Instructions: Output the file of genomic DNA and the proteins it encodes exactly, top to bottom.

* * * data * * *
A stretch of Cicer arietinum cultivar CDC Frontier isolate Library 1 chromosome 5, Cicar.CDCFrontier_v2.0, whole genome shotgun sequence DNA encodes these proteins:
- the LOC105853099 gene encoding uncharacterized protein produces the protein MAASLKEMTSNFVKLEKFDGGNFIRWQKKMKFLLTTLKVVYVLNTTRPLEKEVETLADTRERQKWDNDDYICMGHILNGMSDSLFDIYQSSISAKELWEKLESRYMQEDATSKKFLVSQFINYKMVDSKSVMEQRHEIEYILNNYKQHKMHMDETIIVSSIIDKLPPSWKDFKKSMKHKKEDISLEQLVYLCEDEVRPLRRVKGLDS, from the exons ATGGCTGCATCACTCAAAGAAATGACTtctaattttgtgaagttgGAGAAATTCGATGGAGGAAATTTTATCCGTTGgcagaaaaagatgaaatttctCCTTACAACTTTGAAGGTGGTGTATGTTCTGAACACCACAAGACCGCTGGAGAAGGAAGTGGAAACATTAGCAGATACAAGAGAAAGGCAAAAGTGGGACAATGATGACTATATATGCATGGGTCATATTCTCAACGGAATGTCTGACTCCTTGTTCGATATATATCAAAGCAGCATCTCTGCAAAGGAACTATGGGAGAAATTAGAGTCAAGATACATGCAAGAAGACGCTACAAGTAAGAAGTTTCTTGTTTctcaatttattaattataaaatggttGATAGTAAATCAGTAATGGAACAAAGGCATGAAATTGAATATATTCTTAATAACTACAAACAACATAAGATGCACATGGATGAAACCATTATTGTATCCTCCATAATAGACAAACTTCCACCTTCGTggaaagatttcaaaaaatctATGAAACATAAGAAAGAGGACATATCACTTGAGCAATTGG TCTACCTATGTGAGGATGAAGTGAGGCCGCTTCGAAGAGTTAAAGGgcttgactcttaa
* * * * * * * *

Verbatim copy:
A stretch of Cicer arietinum cultivar CDC Frontier isolate Library 1 chromosome 5, Cicar.CDCFrontier_v2.0, whole genome shotgun sequence DNA encodes these proteins:
- the LOC105853099 gene encoding uncharacterized protein produces the protein MAASLKEMTSNFVKLEKFDGGNFIRWQKKMKFLLTTLKVVYVLNTTRPLEKEVETLADTRERQKWDNDDYICMGHILNGMSDSLFDIYQSSISAKELWEKLESRYMQEDATSKKFLVSQFINYKMVDSKSVMEQRHEIEYILNNYKQHKMHMDETIIVSSIIDKLPPSWKDFKKSMKHKKEDISLEQLVYLCEDEVRPLRRVKGLDS, from the exons ATGGCTGCATCACTCAAAGAAATGACTtctaattttgtgaagttgGAGAAATTCGATGGAGGAAATTTTATCCGTTGgcagaaaaagatgaaatttctCCTTACAACTTTGAAGGTGGTGTATGTTCTGAACACCACAAGACCGCTGGAGAAGGAAGTGGAAACATTAGCAGATACAAGAGAAAGGCAAAAGTGGGACAATGATGACTATATATGCATGGGTCATATTCTCAACGGAATGTCTGACTCCTTGTTCGATATATATCAAAGCAGCATCTCTGCAAAGGAACTATGGGAGAAATTAGAGTCAAGATACATGCAAGAAGACGCTACAAGTAAGAAGTTTCTTGTTTctcaatttattaattataaaatggttGATAGTAAATCAGTAATGGAACAAAGGCATGAAATTGAATATATTCTTAATAACTACAAACAACATAAGATGCACATGGATGAAACCATTATTGTATCCTCCATAATAGACAAACTTCCACCTTCGTggaaagatttcaaaaaatctATGAAACATAAGAAAGAGGACATATCACTTGAGCAATTGG TCTACCTATGTGAGGATGAAGTGAGGCCGCTTCGAAGAGTTAAAGGgcttgactcttaa